Second, there must be data sovereignty or stewardship over people’s own personal data. This is more than abolishing manifestations of surveillance capitalism, such as AdTech (the online trading of data profiles for targeted advertising). It also ties into the ability to move your data when and to where you choose.

Third, a new system of governance must be rooted in abolitionist principles. The dominant narrative in our societies is that “bad behaviour” requires policing and disciplining, a way of thinking that is so normalised and engrained in our collective thinking that this has also been the response to addressing “online harms”. Instead of reinforcing a culture of surveillance and punishment, we need to build a practice of examining root causes of the systemic and interpersonal forms of harm we encounter.

Participation

This consists of the building blocks design, access, and safety.

We should move to a system of community-centred design. A great place to start is the “design justice” practice described by Sasha Costanza-Chock. Design justice is an approach to design that is led by marginalised communities and explicitly aims to challenge structural inequalities instead of reproducing them.

Safety needs to be a foundational feature. Everyone should be able to engage on the internet under the expectation to remain free from violence.

Access means not only universal, affordable, unconditional, and equal access to the internet for all; it also means accessible for all regardless of ability, language, or other characteristics. Inclusive design practices should be the root and foundation to how we build online spaces. This also means that the third building block, safety, needs to be a foundational feature. Everyone should be able to engage on the internet under the expectation to remain free from violence.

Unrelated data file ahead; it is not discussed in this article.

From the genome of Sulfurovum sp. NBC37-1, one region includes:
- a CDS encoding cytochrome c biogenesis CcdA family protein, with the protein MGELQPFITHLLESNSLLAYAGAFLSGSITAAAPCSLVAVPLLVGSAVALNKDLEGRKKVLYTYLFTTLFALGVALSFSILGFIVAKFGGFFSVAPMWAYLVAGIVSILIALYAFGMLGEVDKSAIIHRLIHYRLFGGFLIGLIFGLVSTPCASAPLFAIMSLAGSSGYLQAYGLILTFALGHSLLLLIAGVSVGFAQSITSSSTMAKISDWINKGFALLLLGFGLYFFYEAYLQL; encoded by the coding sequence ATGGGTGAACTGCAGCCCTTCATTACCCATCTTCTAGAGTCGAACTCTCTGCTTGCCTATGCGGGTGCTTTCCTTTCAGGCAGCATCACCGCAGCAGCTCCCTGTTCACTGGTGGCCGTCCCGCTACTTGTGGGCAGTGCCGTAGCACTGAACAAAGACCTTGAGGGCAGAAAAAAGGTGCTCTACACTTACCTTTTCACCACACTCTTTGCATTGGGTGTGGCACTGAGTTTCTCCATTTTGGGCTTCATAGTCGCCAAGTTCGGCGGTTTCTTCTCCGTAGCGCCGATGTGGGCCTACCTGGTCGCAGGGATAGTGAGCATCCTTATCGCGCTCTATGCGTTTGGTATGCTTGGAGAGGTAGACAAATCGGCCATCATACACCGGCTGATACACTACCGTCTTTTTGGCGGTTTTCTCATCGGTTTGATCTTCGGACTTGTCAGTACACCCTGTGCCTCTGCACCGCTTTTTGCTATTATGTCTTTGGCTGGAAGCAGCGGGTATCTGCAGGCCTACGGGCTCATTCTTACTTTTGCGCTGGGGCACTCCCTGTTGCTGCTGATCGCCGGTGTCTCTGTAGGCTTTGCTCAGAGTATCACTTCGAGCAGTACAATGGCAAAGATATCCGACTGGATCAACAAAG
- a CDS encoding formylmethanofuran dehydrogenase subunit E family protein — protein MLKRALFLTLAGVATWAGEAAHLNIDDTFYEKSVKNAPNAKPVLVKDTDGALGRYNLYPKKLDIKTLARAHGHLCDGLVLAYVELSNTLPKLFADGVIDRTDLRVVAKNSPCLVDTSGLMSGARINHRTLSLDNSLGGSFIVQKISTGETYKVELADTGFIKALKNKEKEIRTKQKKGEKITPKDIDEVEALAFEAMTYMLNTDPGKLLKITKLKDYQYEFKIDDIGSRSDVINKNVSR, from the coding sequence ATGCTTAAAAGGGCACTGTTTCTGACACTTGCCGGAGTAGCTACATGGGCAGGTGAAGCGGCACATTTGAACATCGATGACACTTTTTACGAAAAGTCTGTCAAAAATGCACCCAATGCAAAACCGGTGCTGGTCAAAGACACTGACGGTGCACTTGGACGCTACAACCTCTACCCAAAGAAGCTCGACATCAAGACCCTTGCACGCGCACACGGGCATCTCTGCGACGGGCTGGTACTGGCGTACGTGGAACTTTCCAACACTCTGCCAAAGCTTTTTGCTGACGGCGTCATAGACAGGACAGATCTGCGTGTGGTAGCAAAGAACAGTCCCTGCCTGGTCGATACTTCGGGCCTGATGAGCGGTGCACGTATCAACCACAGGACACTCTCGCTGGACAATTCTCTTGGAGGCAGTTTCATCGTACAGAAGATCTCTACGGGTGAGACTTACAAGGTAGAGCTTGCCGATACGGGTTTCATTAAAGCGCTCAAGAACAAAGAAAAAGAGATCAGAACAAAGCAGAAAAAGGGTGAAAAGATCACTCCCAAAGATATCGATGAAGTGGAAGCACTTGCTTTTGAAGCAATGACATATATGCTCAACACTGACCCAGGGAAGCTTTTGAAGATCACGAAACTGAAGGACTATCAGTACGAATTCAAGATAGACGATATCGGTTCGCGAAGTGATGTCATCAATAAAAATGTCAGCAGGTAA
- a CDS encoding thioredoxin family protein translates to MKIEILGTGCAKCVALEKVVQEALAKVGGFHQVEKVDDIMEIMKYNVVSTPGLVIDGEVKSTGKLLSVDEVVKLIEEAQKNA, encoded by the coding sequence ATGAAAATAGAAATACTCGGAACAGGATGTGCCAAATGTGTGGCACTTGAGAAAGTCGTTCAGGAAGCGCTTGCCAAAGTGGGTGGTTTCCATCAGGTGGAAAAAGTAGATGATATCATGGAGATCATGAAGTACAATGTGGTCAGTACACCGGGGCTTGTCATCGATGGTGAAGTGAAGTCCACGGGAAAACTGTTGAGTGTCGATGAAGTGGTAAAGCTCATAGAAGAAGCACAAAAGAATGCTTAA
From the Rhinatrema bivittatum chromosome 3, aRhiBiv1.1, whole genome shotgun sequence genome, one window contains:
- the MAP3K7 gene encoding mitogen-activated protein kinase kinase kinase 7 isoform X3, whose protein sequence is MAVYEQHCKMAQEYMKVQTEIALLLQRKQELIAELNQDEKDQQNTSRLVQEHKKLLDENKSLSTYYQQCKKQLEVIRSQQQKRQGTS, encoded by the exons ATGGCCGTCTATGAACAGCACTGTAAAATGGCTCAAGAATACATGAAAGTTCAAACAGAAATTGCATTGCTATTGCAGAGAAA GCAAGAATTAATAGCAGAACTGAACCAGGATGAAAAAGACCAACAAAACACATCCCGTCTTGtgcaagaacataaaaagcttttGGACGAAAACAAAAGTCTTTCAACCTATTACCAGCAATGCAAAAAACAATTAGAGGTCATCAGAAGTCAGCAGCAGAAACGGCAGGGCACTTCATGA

Anti-capitalist structures

This final pillar looks at severing the ties between capitalist actors and our internet infrastructure, and putting systems and practices in place that will prevent them from regaining dominance.

We need to dismantle the infrastructure that facilitates the surveillance-industrial complex. The technology and systems that facilitate our individual profiles to be sold to the highest bidder for targeted advertising, manipulates our behaviour, and harvests data for law enforcement agencies needs to be abolished.

The second building block is looking at alternatives: community-owned infrastructure, and working with free/libre and open source software, tools, and platforms.

Lastly, interoperability is key here. To make the idea of autonomy and agency from the first pillar a reality, we need to be able to have meaningful options to not only move our data across platforms or communities, but also for interaction between them.

What does all of this mean, really?

Ultimately, it’s about making different choices: community over domination, respect over censorship and abuse, collective well-being over extraction, solidarity over individualism, and community welfare and subsistence over profit.

Ultimately, it’s about making different choices: community over domination, respect over censorship and abuse, collective well-being over extraction, solidarity over individualism, and community welfare and subsistence over profit.

We cannot “fix” the internet. Unless we change our power structures, the systems we produce will always be harmful to not only those we wish to keep away from power, but all of us. If we continue tinkering with the status quo, we keep ourselves trapped in the same frame, forever fighting symptoms instead of addressing root causes.

This is not revolutionary, even if some of it may seem that way. Real, lasting change doesn’t need magic and fireworks. But it does need us to centre our humanity, and find comfort in sharing ownership and control with people different from us and make our equal right to be there– together– a reality. The choice is ours to make.

* There are so many wonderful thinkers in these areas that it is difficult to limit reference to only a few. The ones I find myself returning to regularly, however, are Audre Lorde, bell hooks, James Baldwin, and Kimberlé Crenshaw. In the Dutch context I especially look to the work Gloria Wekker and Philomena Essed have done. In making the connections to the digital context, the work of Ruha Benjamin, Safiya Noble, Joy Buolamwini, Anasuya Sengupta, Sarah Chander, and Laurence Meyer has been pioneering and inspirational.